Linked by Thom Holwerda on Mon 11th May 2009 20:43 UTC
Windows SuperFetch is a technology in Windows Vista and onwards that is often misunderstood. I decided to delve into this technology to see what it is all about, and to dispel some of the myths surrounding this feature.
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RE: Excelsior
by lemur2 on Tue 12th May 2009 03:40 UTC in reply to "Excelsior"
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Superfetch tries to guess what one is going to do and autonomously allocates resources accordingly. Sounds good on the surface. But on a deeper level, offends my design sensibilities. I can't help but be reminded of Scotty's observation in Star Trek III: "The more they overthink the plumbing, the easier it is to stop of the drain!".

The "guess" is based upon statistics of what programs are actually used, so it shouldn't be that bad (for some use cases anyway). Having said that ... there is absolutely no doubting Scotty's wisdom.

Dare I mention it, but on systems with even a modest amount of RAM by today's standards ... why not just load the entire OS and all of its applications into RAM and be done with it?

Such a thing is possible:

How is Puppy Different?

Small size, around 93MB! This lends itself to some very useful and unique features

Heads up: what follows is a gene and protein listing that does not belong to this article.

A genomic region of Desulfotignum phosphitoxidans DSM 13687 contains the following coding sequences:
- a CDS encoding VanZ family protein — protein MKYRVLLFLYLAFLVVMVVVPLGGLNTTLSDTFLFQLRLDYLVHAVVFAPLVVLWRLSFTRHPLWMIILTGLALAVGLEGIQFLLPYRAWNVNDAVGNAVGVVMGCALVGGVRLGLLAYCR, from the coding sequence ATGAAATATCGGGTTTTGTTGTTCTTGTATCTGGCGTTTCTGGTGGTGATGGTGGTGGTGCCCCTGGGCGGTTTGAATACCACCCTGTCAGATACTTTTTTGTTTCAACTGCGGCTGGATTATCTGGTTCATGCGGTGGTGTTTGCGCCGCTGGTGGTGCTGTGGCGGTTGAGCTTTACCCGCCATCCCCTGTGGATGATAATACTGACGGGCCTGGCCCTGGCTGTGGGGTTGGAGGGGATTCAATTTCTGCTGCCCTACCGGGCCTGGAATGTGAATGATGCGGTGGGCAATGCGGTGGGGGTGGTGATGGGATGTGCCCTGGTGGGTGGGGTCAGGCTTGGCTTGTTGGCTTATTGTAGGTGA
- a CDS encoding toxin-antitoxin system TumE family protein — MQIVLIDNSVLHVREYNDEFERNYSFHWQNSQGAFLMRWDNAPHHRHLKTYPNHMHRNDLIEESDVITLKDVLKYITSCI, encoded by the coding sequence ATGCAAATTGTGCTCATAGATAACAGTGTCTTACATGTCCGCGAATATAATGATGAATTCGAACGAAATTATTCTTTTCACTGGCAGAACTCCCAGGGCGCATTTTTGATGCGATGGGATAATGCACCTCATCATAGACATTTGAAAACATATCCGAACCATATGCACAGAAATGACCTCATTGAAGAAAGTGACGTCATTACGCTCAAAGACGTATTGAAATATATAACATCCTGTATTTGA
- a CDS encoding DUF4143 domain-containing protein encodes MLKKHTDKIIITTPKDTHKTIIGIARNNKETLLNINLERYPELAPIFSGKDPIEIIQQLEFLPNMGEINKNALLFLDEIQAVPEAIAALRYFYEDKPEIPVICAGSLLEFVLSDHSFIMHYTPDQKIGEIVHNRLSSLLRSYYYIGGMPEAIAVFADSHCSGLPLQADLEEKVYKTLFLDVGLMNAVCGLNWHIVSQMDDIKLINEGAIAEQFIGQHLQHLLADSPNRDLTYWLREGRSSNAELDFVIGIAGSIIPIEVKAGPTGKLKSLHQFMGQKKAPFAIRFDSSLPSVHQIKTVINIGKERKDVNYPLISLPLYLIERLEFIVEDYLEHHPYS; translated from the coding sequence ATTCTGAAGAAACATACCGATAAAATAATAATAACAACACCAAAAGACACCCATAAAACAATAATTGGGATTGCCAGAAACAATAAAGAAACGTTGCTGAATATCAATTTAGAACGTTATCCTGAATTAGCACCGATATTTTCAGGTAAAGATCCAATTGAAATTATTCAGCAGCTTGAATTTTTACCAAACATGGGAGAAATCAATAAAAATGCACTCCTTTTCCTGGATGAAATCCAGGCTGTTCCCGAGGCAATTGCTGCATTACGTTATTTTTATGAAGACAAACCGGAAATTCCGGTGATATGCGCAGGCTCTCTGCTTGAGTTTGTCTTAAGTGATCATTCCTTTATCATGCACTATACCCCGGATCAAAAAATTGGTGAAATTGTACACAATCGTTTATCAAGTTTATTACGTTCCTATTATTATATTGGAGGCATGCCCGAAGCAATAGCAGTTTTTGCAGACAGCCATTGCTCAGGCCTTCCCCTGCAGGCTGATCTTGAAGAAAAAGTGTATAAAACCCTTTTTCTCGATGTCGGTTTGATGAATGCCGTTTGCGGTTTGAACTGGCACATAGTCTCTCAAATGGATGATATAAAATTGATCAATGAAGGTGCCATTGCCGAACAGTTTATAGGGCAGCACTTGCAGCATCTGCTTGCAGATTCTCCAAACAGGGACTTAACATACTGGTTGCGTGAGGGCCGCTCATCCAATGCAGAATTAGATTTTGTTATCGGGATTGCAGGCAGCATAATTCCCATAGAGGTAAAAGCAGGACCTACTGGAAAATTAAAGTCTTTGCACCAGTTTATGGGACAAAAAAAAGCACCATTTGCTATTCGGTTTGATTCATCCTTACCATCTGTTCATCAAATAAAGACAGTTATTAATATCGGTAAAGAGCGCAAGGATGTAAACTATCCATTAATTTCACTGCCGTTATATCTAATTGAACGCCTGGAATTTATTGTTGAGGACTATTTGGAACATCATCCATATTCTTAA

'Live' booting from CDs, DVDs, USB flash drives, and other portable media.
Runs from RAM, making it unusually fast for older or modern PCs and netbooks with solid state CF drives
Very low minimum system requirements
Boot time, well under a minute, on most systems 30-40 secs
Usability and Compatibility
Includes range of applications: wordprocessors, spreadsheets, internet browsers, games and image editors. Extra software in the form of dotpets. There is a Puppy Software Installer included
Puppy is easy to use and little technical knowledge is assumed. Hardware is automatically detected.

Once it has booted and loaded itself entirely into RAM, it is super fast, as you might imagine. It can do this on systems with only 128MB RAM, altough 256 MB is obviously better. Anything over that, you are laughing!

Sort of SuperDuperFetch, if you will.

Edited 2009-05-12 03:44 UTC

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